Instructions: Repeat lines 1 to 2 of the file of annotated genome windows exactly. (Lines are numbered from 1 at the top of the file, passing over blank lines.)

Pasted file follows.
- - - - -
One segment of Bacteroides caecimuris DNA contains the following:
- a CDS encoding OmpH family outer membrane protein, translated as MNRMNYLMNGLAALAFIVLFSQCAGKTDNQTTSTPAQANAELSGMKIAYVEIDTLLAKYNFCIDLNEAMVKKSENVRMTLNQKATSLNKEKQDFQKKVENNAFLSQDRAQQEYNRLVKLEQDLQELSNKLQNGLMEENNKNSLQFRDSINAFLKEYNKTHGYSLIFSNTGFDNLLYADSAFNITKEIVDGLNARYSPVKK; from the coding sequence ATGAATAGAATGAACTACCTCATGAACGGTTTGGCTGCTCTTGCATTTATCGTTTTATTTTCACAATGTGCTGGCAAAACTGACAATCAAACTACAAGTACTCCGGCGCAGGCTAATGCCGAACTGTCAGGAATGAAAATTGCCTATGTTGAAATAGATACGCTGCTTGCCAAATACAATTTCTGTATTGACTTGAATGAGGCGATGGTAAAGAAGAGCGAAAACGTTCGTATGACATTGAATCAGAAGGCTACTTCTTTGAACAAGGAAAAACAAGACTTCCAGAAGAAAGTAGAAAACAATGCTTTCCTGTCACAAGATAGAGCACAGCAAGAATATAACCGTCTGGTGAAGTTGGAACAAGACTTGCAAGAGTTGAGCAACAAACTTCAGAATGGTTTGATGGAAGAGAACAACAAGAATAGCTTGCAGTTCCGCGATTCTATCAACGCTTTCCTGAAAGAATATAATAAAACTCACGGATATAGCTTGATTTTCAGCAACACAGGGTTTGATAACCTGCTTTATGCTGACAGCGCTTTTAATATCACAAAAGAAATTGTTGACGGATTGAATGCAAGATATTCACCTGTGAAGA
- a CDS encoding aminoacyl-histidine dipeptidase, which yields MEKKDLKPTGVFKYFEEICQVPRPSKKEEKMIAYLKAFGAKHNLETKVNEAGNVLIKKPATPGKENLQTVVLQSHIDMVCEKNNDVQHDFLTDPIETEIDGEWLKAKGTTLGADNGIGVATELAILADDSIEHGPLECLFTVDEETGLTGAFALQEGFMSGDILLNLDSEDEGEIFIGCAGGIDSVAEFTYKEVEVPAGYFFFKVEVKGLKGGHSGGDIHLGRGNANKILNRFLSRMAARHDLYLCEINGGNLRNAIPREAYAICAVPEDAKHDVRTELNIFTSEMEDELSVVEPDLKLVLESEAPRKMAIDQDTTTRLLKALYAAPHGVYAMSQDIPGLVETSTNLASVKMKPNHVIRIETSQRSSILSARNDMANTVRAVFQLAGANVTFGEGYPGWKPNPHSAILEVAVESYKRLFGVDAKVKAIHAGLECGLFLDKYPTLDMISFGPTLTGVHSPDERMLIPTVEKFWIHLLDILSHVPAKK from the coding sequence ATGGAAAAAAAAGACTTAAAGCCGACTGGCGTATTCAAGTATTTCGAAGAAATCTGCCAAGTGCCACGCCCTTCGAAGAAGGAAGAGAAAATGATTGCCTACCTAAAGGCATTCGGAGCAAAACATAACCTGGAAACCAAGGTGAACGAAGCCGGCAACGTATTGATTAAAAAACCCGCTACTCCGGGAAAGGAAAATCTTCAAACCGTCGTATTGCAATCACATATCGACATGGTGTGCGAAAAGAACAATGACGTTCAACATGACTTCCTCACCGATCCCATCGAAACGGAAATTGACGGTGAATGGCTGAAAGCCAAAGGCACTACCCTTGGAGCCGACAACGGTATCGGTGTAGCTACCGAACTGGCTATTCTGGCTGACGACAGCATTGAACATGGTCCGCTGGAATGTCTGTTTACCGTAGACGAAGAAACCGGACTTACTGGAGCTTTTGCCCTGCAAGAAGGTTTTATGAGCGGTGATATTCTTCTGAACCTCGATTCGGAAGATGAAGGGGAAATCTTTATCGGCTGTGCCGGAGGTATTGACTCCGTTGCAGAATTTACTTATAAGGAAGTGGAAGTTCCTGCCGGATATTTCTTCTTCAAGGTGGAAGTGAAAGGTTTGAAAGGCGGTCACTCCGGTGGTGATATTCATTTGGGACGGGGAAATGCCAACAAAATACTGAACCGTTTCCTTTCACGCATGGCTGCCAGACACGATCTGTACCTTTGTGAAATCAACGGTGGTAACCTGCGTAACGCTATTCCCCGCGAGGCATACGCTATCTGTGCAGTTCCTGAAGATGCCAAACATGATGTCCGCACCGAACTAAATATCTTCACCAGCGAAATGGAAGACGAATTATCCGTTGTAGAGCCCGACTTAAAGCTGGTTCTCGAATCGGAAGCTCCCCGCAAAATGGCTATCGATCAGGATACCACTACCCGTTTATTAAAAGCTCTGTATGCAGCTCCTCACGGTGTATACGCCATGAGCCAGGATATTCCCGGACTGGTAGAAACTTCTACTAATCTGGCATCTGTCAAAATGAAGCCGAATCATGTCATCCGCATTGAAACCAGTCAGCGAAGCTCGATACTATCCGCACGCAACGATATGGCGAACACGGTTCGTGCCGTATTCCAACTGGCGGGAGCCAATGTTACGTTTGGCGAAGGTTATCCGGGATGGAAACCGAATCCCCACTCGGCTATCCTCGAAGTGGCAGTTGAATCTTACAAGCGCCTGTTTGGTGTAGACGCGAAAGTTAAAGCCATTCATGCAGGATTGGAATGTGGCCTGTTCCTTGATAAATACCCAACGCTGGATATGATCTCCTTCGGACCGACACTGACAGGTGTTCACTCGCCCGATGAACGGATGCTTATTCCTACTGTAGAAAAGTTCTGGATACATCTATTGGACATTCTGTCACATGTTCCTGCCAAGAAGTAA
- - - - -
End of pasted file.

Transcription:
One segment of Bacteroides caecimuris DNA contains the following:
- a CDS encoding OmpH family outer membrane protein, translated as MNRMNYLMNGLAALAFIVLFSQCAGKTDNQTTSTPAQANAELSGMKIAYVEIDTLLAKYNFCIDLNEAMVKKSENVRMTLNQKATSLNKEKQDFQKKVENNAFLSQDRAQQEYNRLVKLEQDLQELSNKLQNGLMEENNKNSLQFRDSINAFLKEYNKTHGYSLIFSNTGFDNLLYADSAFNITKEIVDGLNARYSPVKK; from the coding sequence ATGAATAGAATGAACTACCTCATGAACGGTTTGGCTGCTCTTGCATTTATCGTTTTATTTTCACAATGTGCTGGCAAAACTGACAATCAAACTACAAGTACTCCGGCGCAGGCTAATGCCGAACTGTCAGGAATGAAAATTGCCTATGTTGAAATAGATACGCTGCTTGCCAAATACAATTTCTGTATTGACTTGAATGAGGCGATGGTAAAGAAGAGCGAAAACGTTCGTATGACATTGAATCAGAAGGCTACTTCTTTGAACAAGGAAAAACAAGACTTCCAGAAGAAAGTAGAAAACAATGCTTTCCTGTCACAAGATAGAGCACAGCAAGAATATAACCGTCTGGTGAAGTTGGAACAAGACTTGCAAGAGTTGAGCAACAAACTTCAGAATGGTTTGATGGAAGAGAACAACAAGAATAGCTTGCAGTTCCGCGATTCTATCAACGCTTTCCTGAAAGAATATAATAAAACTCACGGATATAGCTTGATTTTCAGCAACACAGGGTTTGATAACCTGCTTTATGCTGACAGCGCTTTTAATATCACAAAAGAAATTGTTGACGGATTGAATGCAAGATATTCACCTGTGAAGA